El Moujabber and Abi Zeid Daou (1999) argued that the irrigation design based on climatic data is a very common practice but most coefficients utilized to estimate the crop evapotranspiration (ETc), whether lysimeters, devices, or equations, are mainly valid for outdoor conditions, which are contrasting to those of greenhouses. On the other hand, it is necessary to further develop understanding of factors and processes that occur inside greenhouses, among which ETc, estimated from vegetative areas, is one of the main factors to consider in the calculation of water balances. This is necessary in order to get adequate and opportune estimations of water demand for the irrigation system designs to integrate with other management aspects (crop fertilization, pest and disease control, etc.) in these controlled environments. Sarraf (2004) points out that, in the absence of sufficient local measurements on crop water requirements in greenhouses, it is up till now not clear whether greenhouses require more or less water per unit of product than field cultures. Only a limited number of national publications specialized in this area compare the ETc values for greenhouse irrigated crops using these methods with studies of water balance using lysimeters. Although the use of ANE in greenhouses has not been reported in international research, the other methods in the present study have been evaluated under these conditions for several crops (Fernandes et al., 2003; Blanco and Folegatti, 2003; 2004; Orgaz et al., 2005), although few with lettuce (Galvani et al., 1998).

Lettuce, which is a crop that is sensitive to meteorological variations and excess of rain (Radin et al., 2004), represents an interesting case to analyze in controlled greenhouse conditions regarding product quality, mainly uniform plant size at harvest. Navarette et al. (1993) pointed this out as being a fundamental quality parameter, very closely linked to environmental and management variables. Given the absence of national information concerning this species, the objective of this study was to compare the ETc values estimated by different methods (CAP, ATM, ANE, FRE and PME) with the evapotranspiration measured by lysimeters (ETlys), for greenhouse-grown lettuce in the central zone of Chile.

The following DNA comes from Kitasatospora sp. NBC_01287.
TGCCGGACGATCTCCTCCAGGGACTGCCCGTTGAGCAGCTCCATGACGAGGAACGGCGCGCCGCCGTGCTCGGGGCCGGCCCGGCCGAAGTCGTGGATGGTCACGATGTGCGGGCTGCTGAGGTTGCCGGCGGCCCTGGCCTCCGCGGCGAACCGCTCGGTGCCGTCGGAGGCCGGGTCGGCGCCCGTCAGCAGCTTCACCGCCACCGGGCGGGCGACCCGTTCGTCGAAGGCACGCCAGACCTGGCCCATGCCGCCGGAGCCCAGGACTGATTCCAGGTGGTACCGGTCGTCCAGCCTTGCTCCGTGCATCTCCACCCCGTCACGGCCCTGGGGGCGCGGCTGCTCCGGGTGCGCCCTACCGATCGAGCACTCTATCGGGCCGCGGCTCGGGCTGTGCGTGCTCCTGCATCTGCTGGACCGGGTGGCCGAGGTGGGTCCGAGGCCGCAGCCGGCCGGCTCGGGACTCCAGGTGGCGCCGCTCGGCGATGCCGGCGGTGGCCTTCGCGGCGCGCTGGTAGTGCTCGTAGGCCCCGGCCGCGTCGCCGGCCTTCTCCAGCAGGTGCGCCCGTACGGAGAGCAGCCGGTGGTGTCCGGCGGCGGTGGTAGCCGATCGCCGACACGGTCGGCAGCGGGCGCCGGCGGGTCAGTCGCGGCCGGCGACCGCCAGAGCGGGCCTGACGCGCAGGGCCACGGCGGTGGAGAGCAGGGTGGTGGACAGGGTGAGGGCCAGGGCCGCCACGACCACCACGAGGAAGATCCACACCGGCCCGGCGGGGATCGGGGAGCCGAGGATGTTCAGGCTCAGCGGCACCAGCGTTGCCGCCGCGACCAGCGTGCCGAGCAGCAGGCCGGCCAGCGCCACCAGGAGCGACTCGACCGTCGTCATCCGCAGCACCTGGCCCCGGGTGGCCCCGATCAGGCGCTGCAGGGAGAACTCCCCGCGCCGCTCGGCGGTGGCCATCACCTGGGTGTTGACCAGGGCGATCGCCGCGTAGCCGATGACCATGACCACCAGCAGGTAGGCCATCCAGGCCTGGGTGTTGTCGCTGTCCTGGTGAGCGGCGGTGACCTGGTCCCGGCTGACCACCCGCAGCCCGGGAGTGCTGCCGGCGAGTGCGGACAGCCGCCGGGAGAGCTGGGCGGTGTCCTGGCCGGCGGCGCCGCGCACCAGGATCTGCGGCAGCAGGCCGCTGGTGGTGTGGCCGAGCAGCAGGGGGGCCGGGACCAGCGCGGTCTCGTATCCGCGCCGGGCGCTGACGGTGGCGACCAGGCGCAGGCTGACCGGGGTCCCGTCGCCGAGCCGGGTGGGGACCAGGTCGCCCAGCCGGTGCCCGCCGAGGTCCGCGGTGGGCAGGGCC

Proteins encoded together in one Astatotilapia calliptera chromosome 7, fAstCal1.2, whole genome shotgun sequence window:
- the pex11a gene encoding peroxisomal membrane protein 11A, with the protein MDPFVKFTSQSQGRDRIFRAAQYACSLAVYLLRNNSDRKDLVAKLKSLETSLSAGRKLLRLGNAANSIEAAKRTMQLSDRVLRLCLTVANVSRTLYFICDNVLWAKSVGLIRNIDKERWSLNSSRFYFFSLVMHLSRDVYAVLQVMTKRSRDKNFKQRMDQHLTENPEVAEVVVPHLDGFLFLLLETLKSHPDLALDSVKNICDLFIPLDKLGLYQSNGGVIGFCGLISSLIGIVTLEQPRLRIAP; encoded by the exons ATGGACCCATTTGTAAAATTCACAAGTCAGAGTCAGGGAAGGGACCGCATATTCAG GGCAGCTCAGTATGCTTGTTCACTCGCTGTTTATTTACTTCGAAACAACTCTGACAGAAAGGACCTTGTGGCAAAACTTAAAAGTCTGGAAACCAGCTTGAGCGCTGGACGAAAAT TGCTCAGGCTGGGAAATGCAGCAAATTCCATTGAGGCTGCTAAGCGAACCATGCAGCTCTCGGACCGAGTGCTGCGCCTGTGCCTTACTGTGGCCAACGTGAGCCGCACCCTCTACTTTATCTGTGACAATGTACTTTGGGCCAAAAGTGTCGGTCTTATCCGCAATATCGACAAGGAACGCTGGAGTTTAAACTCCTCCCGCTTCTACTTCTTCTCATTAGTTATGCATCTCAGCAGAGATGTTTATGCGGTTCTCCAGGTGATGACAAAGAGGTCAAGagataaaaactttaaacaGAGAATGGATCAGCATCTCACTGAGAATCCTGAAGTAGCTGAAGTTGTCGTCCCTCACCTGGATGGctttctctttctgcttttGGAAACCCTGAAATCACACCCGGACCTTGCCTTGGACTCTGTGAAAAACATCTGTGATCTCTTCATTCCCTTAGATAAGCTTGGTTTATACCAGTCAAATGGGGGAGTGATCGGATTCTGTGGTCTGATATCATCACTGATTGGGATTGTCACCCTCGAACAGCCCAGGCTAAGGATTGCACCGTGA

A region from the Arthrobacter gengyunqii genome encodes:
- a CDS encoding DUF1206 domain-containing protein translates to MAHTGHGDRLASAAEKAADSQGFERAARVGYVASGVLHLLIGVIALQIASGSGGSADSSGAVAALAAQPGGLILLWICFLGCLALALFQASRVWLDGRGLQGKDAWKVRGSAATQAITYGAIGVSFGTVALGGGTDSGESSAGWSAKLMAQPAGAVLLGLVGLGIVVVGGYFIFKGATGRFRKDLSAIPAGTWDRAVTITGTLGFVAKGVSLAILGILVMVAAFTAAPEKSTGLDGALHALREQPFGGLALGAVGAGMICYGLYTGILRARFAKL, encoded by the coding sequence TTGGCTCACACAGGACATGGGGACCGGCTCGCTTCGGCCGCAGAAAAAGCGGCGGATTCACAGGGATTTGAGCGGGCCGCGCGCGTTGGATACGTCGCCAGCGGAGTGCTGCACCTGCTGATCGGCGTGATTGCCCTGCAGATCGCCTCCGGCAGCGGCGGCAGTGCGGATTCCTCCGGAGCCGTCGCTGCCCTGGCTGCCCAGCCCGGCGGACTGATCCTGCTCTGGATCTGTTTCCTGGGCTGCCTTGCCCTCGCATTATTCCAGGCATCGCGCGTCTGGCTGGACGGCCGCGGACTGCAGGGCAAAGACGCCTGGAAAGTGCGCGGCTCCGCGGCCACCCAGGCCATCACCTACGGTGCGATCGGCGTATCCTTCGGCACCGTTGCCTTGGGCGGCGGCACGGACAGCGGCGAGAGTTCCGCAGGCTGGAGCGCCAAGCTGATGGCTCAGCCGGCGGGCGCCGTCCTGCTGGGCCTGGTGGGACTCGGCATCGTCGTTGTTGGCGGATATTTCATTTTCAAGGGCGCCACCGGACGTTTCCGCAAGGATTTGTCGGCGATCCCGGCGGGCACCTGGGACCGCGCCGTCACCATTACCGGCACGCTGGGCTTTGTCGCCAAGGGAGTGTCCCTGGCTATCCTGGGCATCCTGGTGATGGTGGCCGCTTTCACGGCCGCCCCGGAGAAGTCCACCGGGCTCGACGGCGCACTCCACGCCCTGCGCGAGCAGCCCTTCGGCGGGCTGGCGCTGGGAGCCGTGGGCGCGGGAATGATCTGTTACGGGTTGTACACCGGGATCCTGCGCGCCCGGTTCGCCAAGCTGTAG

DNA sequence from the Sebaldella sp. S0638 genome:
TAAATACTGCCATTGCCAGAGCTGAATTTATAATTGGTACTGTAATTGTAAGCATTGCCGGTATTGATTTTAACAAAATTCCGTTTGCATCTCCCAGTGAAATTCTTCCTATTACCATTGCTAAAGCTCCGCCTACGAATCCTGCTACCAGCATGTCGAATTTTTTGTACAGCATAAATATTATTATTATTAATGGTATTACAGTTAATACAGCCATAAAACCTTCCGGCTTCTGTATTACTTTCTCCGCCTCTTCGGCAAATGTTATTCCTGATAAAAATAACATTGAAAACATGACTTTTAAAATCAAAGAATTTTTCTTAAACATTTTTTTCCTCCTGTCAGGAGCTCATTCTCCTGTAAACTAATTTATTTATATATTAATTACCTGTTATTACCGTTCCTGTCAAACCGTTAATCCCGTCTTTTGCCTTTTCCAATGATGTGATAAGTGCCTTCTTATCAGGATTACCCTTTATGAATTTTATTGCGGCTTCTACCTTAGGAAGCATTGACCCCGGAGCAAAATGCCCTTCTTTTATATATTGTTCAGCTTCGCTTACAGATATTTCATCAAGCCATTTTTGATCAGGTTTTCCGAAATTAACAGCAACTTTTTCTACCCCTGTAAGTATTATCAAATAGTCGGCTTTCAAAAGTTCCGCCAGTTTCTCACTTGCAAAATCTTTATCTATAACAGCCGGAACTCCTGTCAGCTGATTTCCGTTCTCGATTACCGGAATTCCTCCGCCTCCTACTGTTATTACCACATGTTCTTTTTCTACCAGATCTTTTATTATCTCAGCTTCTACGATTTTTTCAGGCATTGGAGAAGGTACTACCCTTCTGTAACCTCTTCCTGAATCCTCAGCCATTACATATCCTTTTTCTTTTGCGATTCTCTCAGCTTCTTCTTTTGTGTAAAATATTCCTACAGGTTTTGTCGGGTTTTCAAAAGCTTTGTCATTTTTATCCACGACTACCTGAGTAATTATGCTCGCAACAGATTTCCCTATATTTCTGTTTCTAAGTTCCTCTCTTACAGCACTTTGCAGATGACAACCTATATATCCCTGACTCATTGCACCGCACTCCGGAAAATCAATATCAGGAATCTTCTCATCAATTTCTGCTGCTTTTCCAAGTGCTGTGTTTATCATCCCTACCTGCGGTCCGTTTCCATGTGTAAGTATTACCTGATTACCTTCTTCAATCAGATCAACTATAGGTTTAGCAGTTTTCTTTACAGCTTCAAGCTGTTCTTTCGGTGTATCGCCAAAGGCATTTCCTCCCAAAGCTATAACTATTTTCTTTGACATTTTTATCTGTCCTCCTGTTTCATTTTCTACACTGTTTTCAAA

MATERIALS AND METHODS

This study was carried out at the Antumapu Experimental Station (33º40’ S; 70º38’ W), in Santiago, Chile, during the 2002 spring-summer period. The zone has a temperate mesothermal estenothermic semiarid Mediterranean climate (Santibáñez and Uribe, 1992). The thermal regime is characterized by hot dry summers and cold winters with temperatures varying between a maximum mean of 28.2 ºC in January and a minimum mean of 4.4 ºC in July; the frost-free period is 231 days with a mean of 11 frosts per year. Annually, an average of 1621 degree-day and 1147 chill hours are registered. Mean yearly precipitation is 419 mm with a water deficit of 997 mm and an eight-month dry period.

A chapel-type greenhouse with a metallic structure facing north-south was used, with dimensions: height 4.0 m, length 18.0 m, and width 11.5 m, and covered with 0.15 mm transparent polyethylene treated for ultraviolet radiation. Considering solar radiation (Rs) measured for the same period at La Platina Regional Research Center (Instituto de Investigaciones Agropecuarias, INIA) weather station, the mean transmissivity of the cover was 85%. On both sides walls had 0.20 mm polyethylene curtains which were raised or dropped according to weather fluctuations.

A short-season lettuce hybrid was sown (August 20, 2002) var. capitata, cv. XP 6256 (Seminis Sudamérica S.A., Santiago, Chile) and transplanted (September 30, 2002) at the three-leaf stage. The crop developed during 9 weeks in an artificial substrate composed of an Entic Haploxeroll sandy loam (sand: 53.5%, silt: 32.4%, clay: 14.1%), organic residues, and fine sand in a volumetric proportion of 2:1:1, respectively. Physical properties were characterized by extracting five samples of this substrate: bulk density with cylinder, particle density with picnometer, and water retention with pressure devices (Dane and Topp, 2002).